I blink the sleep from my eyes. Every morning there is a split second where I dream of hitting the snooze button, but that button is like self-administered morphine – hitting it once will never be enough. Look alive, self. I lightly slap my cheek to keep with the energy of the wakeup call. “Need to do it at the same time every day, Fat. Consistency is important for the meds to work properly.”

“Where was this mentality when you were taking birth control pills?” Fat’s cynical tone is undercut as she attempts to fight off a yawn; it takes away from the kitty’s verbal left hook. A lazy smile crosses her face as a sliver of sunlight casts itself between the curtains, “I wish I was alive to see how you were raised. I have so many questions on how you came to be this way.”

I flip Mutt over and hold him like a baby so I can rub his belly. His tongue hangs out of his mouth; it doesn’t take much to make the little monster happy.

“Who wants drugs? Mutt wants drugs.” My fingers tap rhythmically on his pink belly like he’s a bongo drum. He loves it; frankly I’m too tired to even notice that I’m acting like a moron.

“I don’t even want to know what the neighbours think about you yelling ‘time for drugs!’ twice a day. Maybe you’re not the only one avoiding the weird neighbours – maybe we are the weird neighbours. Did you ever think of that?” Fat shuffles over to occupy my spot on the bed and enjoy the warmth of my residual body heat.

Mutt’s wagging tail whips my back every couple seconds; it amazes me that an excitable tone will trick him day after day into taking his medication. Oh to be a lovable, hideous idiot.

I bite the inside of my cheek in contemplation, keeping a firm grip around Mutt’s ribcage as I flip him over and put him on the ground. “I’m okay with being the weird neighbours. I’m cool with whatever keeps things as they are with the other tenants.”

Fat curls into a ball while lying on her side; it’s how she always falls asleep.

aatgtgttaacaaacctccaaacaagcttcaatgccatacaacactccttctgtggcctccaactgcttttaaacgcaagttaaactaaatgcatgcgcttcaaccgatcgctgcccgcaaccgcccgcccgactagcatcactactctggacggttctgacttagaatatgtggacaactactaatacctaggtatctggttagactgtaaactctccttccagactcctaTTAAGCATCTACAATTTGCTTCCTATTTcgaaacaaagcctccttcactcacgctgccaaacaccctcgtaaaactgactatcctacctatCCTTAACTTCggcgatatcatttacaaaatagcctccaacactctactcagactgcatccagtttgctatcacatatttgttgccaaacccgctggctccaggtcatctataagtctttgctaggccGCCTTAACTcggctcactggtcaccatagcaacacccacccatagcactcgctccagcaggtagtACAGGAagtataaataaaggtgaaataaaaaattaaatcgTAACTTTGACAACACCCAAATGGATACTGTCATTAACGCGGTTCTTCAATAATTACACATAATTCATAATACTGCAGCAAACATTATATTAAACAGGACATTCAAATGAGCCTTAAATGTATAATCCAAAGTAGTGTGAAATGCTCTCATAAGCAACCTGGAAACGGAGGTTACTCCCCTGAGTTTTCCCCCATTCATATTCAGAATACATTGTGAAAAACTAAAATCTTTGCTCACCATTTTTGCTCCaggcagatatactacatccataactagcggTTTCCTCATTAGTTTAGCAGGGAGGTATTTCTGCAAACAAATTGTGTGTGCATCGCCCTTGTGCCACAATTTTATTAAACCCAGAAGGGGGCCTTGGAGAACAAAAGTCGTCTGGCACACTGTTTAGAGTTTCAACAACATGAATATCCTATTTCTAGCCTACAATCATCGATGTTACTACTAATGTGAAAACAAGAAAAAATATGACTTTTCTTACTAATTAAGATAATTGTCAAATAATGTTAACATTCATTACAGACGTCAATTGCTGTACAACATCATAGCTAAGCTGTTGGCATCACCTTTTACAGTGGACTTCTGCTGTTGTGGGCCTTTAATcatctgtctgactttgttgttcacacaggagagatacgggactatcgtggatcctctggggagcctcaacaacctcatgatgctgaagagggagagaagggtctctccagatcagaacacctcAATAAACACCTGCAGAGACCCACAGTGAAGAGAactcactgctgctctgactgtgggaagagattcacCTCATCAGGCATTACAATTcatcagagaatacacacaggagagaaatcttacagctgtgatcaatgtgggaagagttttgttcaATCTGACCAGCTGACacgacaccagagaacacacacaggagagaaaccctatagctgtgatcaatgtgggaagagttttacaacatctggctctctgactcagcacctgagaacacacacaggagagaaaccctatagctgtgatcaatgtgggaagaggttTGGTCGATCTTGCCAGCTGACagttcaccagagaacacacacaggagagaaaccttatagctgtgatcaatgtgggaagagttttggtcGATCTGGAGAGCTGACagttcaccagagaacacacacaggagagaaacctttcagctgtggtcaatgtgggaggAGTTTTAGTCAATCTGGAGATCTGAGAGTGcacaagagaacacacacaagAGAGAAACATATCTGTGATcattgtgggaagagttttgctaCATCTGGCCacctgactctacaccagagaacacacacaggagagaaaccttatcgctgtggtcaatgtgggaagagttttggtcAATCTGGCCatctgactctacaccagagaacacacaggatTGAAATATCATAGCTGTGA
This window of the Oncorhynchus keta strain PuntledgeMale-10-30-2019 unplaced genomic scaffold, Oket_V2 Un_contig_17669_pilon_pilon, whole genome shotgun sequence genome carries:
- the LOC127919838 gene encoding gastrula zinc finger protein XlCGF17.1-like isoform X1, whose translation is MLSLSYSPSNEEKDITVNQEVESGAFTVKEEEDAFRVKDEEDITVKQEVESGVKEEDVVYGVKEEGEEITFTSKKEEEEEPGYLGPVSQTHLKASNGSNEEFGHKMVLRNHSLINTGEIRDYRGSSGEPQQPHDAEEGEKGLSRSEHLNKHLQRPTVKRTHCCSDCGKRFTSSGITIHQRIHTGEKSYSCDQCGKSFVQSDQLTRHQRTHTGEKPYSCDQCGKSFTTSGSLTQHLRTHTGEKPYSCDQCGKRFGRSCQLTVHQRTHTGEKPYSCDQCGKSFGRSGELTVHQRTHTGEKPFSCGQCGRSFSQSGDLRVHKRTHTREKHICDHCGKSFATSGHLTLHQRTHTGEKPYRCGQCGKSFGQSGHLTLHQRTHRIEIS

“Go forth, weird neighbour. Drug thine mongrel. If you change your mind and want to be neighbourly this morning, go check with the chick in apartment 14B – she might be interested to hear that it’s time for drugs.”

Both Personalities and a Mountain of Drugs

“Whatcha got there? Groceries for the week?”

Pinched in between my thumb and index finger is a white paper bag with a pharmacy sticker sealing it shut. “You can’t be serious. How does this read as anything but clinical?” I tear into the bag with vigor that drops a small box of maropitant citrate tablets and a bottle of sulcrate suspension on the ground. Another pill bottle, small box and liquid administrators land on the counter.

Fat hustles over to sniff the box of tablets. “This is like the best piñata I’ve ever seen.”

“Don’t. Those aren’t for you, Fat.” I swipe both fallen meds off the floor.

She frowns. “I just want to bat them around a little. I like that the pill bottles sound like maracas.”

Out of habit, I look at the wall where a calendar used to hang. “What’s with the references? Is it Cinco de Mayo?”

“What’s the deal? Finally go see a shrink that is able to prescribe medication to you over the table?” Fat’s tone is a hybrid of judgemental and hurt.

Frustrated, I puff out the air in my lungs to quietly vent my annoyance. “You never listen to me, do you? Mutt has pancreatitis and this cocktail,” I display the drugs like an old school Barker Beauty, “is his new best friend.”

“I thought I was his best friend,” Fat mumbles to herself as she leaves the kitchen to jump onto the office chair.


Fat scowls. “Was I talking to you? No. I was talking to myself.” Her eyes narrow into an angry squint, “Mind your business, bitch.”

“Christ, Fat.” My hands lift up as I resign from the conversation, “Calm down.”

I grab Mutt’s epilepsy medications and add them to the new arsenal. This dog’s collection rivals any pharmacy. I read the labels and arrange them into an order that will help me administer them properly.

It’s a damn math problem: Two medications have to be taken every eight hours but one on a full stomach and one on an empty one. Two meds every twelve hours on a full stomach, another one first thing in the morning also on a full stomach and the last one every nine hours. In making sure Mutt gets all the required medication, solve the rate of next-morning pleasantness. If this were actually a math problem, there would be grey eraser streaks all over the place. Thankfully it’s a take-home test and I have time to figure it out.

“You look like your mother when you make your thinking face.”

The air in my mouth pushes from my left cheek to the right as I concentrate; I turn to the side and see that Fat once again has an approachable demeanor.

“Henry Jekyll, you old sod. How are you?”

“That’s Doctor to you.” Fat actually breaks out a smile as we fall into the familiar routine.

“My mistake.” I run my fingers through my hair, and though I wrestle with knowing how this will turn out, I can’t help the words that come out of my mouth. “Can I ask you something?”

Fat’s forehead rises with intrigue. “Are we turning this into a session?”